The structure of biological molecules can tell us a lot about their function. For example, the double-helical base-paired structure of DNA has obvious implications for the way genetic material is copied, suggesting that one strand is capable of providing a template on which to rebuild the entire molecule. More recently, scientists have used the structure of disease-related molecules to develop more potent drugs to target pathogens such as HIV, and inhibit cellular processes implicated in the disease state.
Because biological molecules are much smaller than the eye can see, we must rely on advanced biomedical technologies and techniques, including X-ray crystallography, electron microscopy, mass spectrometry, and nuclear magnetic resonance (NMR), to gather data and create structural models. Structural biologists, therefore, often share technological expertise, even when the biological subjects they are investigating are far-ranging. The Intramural Research Program (IRP) is home to a strong community of researchers whose interests converge on structural biology. Individual research projects include:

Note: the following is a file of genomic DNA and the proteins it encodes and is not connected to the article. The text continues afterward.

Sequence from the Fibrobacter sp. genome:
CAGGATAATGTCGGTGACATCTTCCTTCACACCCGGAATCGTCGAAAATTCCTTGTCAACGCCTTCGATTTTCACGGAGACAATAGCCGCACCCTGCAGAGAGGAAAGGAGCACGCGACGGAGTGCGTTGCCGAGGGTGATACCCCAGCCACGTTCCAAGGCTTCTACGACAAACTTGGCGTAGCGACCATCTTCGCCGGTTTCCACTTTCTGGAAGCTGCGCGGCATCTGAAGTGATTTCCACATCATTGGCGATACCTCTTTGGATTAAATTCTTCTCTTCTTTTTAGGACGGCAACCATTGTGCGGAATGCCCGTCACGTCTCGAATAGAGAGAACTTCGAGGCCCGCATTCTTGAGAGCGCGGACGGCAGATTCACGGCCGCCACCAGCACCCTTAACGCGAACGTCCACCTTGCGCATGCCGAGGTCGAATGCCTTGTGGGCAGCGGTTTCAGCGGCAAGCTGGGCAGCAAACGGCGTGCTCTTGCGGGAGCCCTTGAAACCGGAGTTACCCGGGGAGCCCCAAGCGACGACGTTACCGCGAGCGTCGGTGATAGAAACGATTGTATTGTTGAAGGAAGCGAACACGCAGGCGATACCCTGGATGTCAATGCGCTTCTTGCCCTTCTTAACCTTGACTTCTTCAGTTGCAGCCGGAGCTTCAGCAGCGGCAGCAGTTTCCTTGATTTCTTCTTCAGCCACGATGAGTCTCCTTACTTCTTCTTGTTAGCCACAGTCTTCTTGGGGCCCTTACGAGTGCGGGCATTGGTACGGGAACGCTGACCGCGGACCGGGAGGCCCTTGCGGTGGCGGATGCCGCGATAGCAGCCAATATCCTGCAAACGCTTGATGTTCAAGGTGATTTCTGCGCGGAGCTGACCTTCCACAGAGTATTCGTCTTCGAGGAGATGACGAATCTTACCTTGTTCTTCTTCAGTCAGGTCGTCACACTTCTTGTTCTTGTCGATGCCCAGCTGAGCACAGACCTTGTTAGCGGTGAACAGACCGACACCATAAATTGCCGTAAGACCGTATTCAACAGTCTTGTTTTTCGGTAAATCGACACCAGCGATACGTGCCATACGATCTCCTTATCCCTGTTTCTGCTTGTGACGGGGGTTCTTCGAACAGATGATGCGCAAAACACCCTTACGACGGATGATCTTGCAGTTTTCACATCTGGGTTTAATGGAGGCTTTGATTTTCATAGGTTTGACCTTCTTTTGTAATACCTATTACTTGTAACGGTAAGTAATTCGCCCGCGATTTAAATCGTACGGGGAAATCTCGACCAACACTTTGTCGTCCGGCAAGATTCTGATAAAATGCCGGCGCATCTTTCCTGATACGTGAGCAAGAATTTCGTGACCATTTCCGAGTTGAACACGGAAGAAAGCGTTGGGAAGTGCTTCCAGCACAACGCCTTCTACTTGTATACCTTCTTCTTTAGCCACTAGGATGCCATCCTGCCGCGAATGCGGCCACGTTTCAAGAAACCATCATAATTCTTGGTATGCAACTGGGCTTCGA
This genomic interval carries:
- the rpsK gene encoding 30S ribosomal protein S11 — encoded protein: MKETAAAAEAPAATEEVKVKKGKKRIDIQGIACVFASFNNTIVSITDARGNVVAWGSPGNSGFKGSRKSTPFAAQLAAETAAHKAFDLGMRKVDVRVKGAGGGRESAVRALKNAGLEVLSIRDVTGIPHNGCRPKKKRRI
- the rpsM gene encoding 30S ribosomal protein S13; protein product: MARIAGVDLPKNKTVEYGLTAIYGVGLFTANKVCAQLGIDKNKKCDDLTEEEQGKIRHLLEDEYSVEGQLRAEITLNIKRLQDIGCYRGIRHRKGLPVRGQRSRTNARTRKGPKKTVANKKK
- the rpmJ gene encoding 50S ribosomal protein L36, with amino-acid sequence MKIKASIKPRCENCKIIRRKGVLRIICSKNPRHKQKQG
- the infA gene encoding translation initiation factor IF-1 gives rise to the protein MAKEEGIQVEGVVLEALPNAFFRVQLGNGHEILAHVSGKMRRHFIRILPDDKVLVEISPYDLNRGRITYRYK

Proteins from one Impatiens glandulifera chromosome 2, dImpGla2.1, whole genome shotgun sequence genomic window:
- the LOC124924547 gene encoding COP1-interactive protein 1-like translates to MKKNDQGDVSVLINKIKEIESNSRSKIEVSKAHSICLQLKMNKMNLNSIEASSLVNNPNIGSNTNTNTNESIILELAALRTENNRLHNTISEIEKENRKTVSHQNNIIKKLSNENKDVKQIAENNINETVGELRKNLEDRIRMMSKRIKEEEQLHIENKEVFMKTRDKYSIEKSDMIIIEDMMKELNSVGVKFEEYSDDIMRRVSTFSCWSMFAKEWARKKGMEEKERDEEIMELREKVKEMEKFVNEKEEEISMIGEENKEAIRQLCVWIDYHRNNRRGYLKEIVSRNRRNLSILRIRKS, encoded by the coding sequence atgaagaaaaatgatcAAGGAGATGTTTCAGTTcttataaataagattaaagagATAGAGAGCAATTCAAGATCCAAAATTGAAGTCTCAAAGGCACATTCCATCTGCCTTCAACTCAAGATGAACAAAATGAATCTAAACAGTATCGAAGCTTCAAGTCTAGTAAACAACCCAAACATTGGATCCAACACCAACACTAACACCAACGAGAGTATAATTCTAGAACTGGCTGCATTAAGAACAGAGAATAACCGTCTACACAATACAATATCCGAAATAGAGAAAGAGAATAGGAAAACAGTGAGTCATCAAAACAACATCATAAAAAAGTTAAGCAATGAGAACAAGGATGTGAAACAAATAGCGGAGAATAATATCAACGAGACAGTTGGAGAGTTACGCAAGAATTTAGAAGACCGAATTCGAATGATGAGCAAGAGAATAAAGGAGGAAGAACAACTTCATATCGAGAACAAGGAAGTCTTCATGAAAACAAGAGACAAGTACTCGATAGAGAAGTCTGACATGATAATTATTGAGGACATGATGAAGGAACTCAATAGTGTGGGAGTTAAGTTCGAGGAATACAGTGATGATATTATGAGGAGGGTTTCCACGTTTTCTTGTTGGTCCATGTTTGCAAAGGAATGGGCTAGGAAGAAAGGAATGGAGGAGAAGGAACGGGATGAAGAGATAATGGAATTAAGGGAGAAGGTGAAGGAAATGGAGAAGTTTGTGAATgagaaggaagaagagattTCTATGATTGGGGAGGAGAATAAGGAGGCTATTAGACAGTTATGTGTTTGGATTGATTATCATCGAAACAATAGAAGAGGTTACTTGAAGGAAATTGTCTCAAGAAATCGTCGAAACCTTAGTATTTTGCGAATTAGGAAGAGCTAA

- The application of atomic-level information to the design of HIV vaccines
- Studying the molecular basis of natural killer (NK) cell activation in innate immune responses
- Determining the three-dimensional structures and macromolecular interactions of molecules that allow the malaria parasite to invade host cells
- Discovering the principles of protein and chromatin folding
- Laying a groundwork of structure-function relationships to develop novel therapies for diseases involving neuronal differentiation and survival
- Understanding the interactions between proteins and membranes and how certain pathogens subvert them
- Studying how genetic information in the form of discrete pieces of DNA move from one place to another, such as during viral DNA integration
- Elucidating the biological processes that modulate the effects of environmental exposures on human health
To learn more about IRP research related to structural biology, please visit the Structural Biology Interest Group’s Web page.
This page was last updated on Tuesday, January 11, 2022